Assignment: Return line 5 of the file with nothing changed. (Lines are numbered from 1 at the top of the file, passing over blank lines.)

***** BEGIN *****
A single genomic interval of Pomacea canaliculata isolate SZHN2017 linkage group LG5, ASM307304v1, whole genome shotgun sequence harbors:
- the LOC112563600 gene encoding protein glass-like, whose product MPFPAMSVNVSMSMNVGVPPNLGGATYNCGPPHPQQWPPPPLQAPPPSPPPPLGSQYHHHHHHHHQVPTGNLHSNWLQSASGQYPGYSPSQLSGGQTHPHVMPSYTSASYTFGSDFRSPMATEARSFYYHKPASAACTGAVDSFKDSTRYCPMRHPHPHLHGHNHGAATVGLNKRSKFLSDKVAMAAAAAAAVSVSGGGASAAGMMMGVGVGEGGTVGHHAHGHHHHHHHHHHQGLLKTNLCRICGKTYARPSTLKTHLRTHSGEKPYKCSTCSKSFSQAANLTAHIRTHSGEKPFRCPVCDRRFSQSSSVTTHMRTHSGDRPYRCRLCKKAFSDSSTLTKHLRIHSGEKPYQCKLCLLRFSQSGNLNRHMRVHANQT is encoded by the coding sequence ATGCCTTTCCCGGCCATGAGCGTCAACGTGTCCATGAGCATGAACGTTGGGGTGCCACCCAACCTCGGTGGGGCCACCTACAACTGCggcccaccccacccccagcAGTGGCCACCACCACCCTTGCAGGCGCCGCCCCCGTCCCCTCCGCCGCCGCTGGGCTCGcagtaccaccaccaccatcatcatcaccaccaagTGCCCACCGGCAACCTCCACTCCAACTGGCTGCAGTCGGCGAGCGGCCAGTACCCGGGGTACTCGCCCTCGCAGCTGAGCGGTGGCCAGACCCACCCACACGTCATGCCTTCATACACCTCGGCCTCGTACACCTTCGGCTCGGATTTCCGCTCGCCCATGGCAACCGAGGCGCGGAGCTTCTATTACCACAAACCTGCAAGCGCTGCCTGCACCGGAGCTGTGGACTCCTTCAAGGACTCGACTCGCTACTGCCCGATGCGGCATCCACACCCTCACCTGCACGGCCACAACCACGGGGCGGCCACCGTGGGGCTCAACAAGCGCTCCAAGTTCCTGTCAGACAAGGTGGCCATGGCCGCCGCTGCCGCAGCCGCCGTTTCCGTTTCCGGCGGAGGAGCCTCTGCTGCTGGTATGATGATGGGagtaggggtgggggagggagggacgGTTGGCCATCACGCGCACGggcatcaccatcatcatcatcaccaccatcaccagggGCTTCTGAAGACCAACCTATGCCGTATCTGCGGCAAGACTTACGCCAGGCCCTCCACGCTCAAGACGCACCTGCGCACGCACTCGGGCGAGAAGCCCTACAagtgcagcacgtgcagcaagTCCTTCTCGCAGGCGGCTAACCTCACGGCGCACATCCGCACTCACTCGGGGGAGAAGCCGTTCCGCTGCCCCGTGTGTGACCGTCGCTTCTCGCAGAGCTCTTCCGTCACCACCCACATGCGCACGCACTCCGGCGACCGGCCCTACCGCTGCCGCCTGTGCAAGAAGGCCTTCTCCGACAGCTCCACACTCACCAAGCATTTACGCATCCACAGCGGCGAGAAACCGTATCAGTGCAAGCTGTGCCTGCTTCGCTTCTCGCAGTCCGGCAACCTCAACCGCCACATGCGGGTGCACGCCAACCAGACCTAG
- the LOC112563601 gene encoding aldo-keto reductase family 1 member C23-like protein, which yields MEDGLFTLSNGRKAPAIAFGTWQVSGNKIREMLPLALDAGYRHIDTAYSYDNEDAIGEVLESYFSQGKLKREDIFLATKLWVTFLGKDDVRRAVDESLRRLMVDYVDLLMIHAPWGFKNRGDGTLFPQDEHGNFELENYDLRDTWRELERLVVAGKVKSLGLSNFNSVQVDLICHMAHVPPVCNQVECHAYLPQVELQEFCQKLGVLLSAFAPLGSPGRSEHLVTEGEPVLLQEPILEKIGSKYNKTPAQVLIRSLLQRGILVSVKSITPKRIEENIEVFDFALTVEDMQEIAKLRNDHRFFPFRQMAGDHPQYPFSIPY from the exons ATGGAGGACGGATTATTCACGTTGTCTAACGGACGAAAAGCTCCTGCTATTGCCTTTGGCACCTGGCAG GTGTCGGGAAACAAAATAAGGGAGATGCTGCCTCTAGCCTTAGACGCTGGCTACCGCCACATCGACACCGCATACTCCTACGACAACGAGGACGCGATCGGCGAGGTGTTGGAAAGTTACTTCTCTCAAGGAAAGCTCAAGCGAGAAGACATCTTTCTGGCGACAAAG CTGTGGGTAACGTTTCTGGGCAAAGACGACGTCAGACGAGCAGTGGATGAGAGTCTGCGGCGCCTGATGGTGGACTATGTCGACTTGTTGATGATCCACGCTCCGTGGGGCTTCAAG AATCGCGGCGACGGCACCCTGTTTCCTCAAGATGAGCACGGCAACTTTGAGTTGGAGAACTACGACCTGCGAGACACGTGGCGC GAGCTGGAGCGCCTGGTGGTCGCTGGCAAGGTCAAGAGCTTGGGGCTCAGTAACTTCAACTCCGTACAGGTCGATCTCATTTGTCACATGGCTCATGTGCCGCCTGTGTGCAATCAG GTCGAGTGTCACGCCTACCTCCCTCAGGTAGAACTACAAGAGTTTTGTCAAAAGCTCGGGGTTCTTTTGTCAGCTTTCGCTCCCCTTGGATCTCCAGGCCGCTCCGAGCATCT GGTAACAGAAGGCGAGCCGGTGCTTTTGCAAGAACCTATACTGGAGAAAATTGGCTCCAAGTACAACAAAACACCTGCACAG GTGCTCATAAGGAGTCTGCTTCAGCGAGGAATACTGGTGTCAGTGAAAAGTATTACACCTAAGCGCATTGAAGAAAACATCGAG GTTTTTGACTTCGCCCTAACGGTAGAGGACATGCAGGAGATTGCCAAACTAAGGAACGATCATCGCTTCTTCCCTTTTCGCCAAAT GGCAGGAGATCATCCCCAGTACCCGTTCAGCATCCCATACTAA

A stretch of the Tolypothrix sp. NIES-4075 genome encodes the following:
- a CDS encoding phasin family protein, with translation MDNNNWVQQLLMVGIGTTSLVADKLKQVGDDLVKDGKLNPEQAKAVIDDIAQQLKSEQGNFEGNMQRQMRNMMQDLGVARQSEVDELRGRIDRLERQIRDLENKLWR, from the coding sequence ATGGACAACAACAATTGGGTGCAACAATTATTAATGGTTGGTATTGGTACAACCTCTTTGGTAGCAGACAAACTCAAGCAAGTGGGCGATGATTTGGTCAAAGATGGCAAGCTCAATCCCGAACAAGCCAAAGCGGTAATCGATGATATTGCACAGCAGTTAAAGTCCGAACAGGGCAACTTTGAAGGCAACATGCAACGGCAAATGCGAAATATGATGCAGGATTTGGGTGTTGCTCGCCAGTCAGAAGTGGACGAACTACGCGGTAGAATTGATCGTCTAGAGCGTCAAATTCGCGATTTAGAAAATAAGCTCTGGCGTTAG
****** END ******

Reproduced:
- a CDS encoding phasin family protein, with translation MDNNNWVQQLLMVGIGTTSLVADKLKQVGDDLVKDGKLNPEQAKAVIDDIAQQLKSEQGNFEGNMQRQMRNMMQDLGVARQSEVDELRGRIDRLERQIRDLENKLWR, from the coding sequence ATGGACAACAACAATTGGGTGCAACAATTATTAATGGTTGGTATTGGTACAACCTCTTTGGTAGCAGACAAACTCAAGCAAGTGGGCGATGATTTGGTCAAAGATGGCAAGCTCAATCCCGAACAAGCCAAAGCGGTAATCGATGATATTGCACAGCAGTTAAAGTCCGAACAGGGCAACTTTGAAGGCAACATGCAACGGCAAATGCGAAATATGATGCAGGATTTGGGTGTTGCTCGCCAGTCAGAAGTGGACGAACTACGCGGTAGAATTGATCGTCTAGAGCGTCAAATTCGCGATTTAGAAAATAAGCTCTGGCGTTAG